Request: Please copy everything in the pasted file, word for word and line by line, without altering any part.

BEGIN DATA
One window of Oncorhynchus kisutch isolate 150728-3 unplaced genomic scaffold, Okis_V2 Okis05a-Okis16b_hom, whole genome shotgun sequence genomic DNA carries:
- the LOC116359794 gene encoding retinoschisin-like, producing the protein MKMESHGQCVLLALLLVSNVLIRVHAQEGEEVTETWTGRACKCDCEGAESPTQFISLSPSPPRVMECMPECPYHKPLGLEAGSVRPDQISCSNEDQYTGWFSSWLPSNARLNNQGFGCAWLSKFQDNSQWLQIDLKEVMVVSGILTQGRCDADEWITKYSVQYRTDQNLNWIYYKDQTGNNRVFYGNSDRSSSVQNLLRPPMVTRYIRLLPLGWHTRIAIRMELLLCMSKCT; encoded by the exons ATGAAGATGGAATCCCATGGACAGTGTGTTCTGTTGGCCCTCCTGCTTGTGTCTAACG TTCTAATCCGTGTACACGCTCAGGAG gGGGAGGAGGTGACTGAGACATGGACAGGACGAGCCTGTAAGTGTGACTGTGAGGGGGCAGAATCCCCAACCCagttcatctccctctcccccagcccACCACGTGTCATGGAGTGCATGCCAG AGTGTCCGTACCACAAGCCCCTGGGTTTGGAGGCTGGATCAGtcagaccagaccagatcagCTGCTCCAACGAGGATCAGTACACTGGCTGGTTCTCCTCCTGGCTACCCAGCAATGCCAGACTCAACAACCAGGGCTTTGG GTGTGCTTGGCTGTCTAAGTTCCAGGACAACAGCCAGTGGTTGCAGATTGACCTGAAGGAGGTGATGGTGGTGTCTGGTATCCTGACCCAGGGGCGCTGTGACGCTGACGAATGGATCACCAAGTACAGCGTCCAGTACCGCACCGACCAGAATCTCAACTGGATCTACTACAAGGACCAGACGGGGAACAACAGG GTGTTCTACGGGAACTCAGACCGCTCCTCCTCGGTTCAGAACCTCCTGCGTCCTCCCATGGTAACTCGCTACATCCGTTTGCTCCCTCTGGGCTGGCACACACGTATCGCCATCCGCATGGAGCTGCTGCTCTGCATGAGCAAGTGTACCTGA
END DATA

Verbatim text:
One window of Oncorhynchus kisutch isolate 150728-3 unplaced genomic scaffold, Okis_V2 Okis05a-Okis16b_hom, whole genome shotgun sequence genomic DNA carries:
- the LOC116359794 gene encoding retinoschisin-like, producing the protein MKMESHGQCVLLALLLVSNVLIRVHAQEGEEVTETWTGRACKCDCEGAESPTQFISLSPSPPRVMECMPECPYHKPLGLEAGSVRPDQISCSNEDQYTGWFSSWLPSNARLNNQGFGCAWLSKFQDNSQWLQIDLKEVMVVSGILTQGRCDADEWITKYSVQYRTDQNLNWIYYKDQTGNNRVFYGNSDRSSSVQNLLRPPMVTRYIRLLPLGWHTRIAIRMELLLCMSKCT; encoded by the exons ATGAAGATGGAATCCCATGGACAGTGTGTTCTGTTGGCCCTCCTGCTTGTGTCTAACG TTCTAATCCGTGTACACGCTCAGGAG gGGGAGGAGGTGACTGAGACATGGACAGGACGAGCCTGTAAGTGTGACTGTGAGGGGGCAGAATCCCCAACCCagttcatctccctctcccccagcccACCACGTGTCATGGAGTGCATGCCAG AGTGTCCGTACCACAAGCCCCTGGGTTTGGAGGCTGGATCAGtcagaccagaccagatcagCTGCTCCAACGAGGATCAGTACACTGGCTGGTTCTCCTCCTGGCTACCCAGCAATGCCAGACTCAACAACCAGGGCTTTGG GTGTGCTTGGCTGTCTAAGTTCCAGGACAACAGCCAGTGGTTGCAGATTGACCTGAAGGAGGTGATGGTGGTGTCTGGTATCCTGACCCAGGGGCGCTGTGACGCTGACGAATGGATCACCAAGTACAGCGTCCAGTACCGCACCGACCAGAATCTCAACTGGATCTACTACAAGGACCAGACGGGGAACAACAGG GTGTTCTACGGGAACTCAGACCGCTCCTCCTCGGTTCAGAACCTCCTGCGTCCTCCCATGGTAACTCGCTACATCCGTTTGCTCCCTCTGGGCTGGCACACACGTATCGCCATCCGCATGGAGCTGCTGCTCTGCATGAGCAAGTGTACCTGA